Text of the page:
What about the Russians? What about China? What about Al-Qaida?

She believes that such objections are fast becoming irrelevant, that we are approaching a point where we will either make sweeping changes or we will all perish.

“One way or the other we are going to wake up one day in a world without any John Boltons, either in our heads or in Washington, DC. The only say we have in the matter is in whether this will happen because we chose to rid ourselves of the evil mutant death walruses who are driving us toward death and destruction, or because they succeeded in doing so.”



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purview (noun) 

Purview (PUR-vyoo) is the range or limit of authority, competence, responsibility, concern, or intentions. As used by Uzodinma Iweala: “Around the world, our cities are not the idealized open, accessible, and cosmopolitan spaces of our dreams. More often than not, they are sectioned and controlled purviews of the radically wealthy, surrounded by clusters of have-nots.”


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Good News from Abundance Insider: Scientists Reverse Aging in Rat Stem Cells 

A team of researchers at the University of Cambridge… has uncovered a potential mechanism for reversing a loss of function in brain stem cells. The discovery centers on oligodendrocyte progenitor cells (OPCs) – a type of stem cell critical for normal brain function and myelin reformation. When they put OPCs of older mice into the far softer brain tissue of younger animals, the older cells became rejuvenated.

They hypothesized that the aging was not exclusively within the brain cell, but in response to being surrounded by the harder cell walls of older brain cells. They tested this theory by removing Piezo1, a protein on the cell’s surface that detects whether its environment is soft or stiff.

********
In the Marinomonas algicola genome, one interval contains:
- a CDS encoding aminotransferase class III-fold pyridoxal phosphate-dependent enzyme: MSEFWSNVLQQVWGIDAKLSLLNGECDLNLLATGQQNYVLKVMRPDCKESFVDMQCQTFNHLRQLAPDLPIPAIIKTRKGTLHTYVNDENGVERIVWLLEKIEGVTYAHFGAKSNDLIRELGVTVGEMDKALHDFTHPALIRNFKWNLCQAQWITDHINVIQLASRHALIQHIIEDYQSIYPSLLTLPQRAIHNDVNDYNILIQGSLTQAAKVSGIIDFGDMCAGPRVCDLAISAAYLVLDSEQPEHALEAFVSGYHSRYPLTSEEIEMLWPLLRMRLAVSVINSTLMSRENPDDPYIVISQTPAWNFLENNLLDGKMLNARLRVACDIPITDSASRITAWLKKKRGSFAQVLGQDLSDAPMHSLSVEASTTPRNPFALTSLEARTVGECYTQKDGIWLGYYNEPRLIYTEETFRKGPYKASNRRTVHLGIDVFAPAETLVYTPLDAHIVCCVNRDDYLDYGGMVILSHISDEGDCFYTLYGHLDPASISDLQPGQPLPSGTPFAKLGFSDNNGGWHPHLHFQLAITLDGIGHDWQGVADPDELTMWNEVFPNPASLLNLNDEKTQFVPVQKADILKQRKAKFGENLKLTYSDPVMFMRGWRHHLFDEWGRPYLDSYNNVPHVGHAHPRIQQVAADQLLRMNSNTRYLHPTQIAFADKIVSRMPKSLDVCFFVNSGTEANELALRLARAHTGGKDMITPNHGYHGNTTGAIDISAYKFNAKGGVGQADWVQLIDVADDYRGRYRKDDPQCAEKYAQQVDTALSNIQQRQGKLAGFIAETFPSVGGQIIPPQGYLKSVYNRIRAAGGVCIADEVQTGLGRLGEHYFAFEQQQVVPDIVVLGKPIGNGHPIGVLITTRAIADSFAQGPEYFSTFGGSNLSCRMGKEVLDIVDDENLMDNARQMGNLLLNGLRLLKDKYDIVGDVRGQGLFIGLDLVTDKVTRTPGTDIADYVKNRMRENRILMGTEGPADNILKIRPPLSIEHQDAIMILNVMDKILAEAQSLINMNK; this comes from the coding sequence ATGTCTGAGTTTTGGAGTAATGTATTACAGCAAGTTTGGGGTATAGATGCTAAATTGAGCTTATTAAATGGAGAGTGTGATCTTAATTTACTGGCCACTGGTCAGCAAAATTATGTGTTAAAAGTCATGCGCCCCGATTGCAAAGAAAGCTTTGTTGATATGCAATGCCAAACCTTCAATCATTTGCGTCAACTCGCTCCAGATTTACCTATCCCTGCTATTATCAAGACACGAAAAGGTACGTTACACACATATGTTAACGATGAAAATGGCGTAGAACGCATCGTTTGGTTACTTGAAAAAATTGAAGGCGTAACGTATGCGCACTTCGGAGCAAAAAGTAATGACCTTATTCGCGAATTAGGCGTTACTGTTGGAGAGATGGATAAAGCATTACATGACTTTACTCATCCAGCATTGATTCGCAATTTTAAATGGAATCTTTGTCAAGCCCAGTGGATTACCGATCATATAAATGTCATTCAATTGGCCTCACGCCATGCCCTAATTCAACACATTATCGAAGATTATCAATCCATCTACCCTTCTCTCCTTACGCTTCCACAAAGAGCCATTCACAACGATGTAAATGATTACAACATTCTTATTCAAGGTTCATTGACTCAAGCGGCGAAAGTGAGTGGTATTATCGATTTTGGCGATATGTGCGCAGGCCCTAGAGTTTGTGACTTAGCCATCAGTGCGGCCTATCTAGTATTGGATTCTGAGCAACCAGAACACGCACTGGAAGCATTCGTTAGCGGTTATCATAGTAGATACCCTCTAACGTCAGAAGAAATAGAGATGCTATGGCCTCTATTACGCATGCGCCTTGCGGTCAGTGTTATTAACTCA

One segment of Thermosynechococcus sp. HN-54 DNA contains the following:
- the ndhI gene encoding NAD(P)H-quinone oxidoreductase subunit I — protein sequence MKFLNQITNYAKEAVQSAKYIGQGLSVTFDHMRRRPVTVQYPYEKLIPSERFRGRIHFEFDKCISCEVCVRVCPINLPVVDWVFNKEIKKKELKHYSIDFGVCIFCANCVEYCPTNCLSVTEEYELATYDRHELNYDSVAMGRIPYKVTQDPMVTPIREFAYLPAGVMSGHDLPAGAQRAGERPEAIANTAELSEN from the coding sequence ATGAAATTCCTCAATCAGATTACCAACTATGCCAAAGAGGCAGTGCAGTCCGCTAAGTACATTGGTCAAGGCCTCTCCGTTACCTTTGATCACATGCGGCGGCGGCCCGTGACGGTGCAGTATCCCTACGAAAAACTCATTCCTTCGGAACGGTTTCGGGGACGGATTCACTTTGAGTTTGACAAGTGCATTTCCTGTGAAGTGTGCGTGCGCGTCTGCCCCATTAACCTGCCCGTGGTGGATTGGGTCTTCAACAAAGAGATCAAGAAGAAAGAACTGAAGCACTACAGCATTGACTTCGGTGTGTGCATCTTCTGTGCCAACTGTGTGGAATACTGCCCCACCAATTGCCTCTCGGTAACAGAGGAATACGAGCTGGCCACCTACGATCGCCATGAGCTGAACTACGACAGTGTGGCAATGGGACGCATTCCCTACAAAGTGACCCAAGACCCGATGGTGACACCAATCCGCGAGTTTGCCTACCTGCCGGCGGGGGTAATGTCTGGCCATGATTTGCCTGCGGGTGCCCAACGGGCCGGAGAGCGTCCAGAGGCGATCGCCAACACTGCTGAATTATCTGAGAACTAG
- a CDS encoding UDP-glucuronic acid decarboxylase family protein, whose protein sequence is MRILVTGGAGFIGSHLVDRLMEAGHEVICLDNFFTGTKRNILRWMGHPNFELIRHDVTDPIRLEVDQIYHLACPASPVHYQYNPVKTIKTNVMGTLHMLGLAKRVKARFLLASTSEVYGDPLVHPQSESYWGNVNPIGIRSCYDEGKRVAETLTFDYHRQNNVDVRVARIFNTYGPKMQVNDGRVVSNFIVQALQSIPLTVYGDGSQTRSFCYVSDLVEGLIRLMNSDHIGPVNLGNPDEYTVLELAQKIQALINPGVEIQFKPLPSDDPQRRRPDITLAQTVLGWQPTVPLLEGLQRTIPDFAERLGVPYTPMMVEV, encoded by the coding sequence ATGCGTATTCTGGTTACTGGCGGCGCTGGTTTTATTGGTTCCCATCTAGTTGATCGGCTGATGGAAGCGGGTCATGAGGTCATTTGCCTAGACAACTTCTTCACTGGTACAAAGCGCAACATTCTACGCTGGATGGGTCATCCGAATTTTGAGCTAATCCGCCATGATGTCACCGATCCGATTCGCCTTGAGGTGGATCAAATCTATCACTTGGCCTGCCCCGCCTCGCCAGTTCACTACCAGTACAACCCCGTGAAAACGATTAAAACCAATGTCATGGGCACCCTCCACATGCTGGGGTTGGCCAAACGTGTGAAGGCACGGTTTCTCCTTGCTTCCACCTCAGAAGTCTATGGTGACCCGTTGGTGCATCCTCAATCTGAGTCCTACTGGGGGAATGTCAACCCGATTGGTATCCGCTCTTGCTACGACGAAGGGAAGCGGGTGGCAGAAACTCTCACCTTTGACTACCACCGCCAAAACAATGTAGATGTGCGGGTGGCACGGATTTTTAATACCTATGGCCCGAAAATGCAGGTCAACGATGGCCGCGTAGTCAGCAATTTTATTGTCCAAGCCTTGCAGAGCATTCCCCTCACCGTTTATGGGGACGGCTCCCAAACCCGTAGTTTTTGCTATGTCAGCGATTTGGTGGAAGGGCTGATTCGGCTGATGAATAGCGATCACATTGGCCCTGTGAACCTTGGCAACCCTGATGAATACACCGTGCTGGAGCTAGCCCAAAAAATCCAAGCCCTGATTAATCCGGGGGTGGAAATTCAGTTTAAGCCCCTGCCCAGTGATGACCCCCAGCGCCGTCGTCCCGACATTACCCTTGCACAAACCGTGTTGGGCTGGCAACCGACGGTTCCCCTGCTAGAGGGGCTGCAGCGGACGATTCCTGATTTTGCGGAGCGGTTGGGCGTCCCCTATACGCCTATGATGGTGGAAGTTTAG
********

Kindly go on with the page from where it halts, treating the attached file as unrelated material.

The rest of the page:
Once Piezo1 was removed, the OPCs were essentially tricked into believing their environment was soft, subsequently resuming normal, healthy function.

Why it’s important: According to Abundance Insider, this discovery “holds the extraordinary potential to alleviate the pain of patients with Multiple Sclerosis, who suffer the loss of function in both the brain and other parts of the nervous system.”

But it also provides a new and encouraging direction for anti-aging research: this idea to study the link between the “extracellular environment” and the human aging process, opening new avenues for research and therapeutic applications.

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Pops: Fatherhood in Pieces by Michael Chabon

Most of these essays were published elsewhere. They are reminiscences of Chabon’s experiences with his children and about his efforts to navigate the uncharted waters of parenthood. Some are better than others. The first essay, which ran in GQ, talks about his son’s fascination with fashion. It is a great example of one of Chabon’s skills as a writer: doing the hard work of identifying the details that make a story feel rich and true.


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Iceland is a small country with a small population, but among them are some of the strongest men in the world. Here’s a little clip of these big guys with the Minnesota Vikings.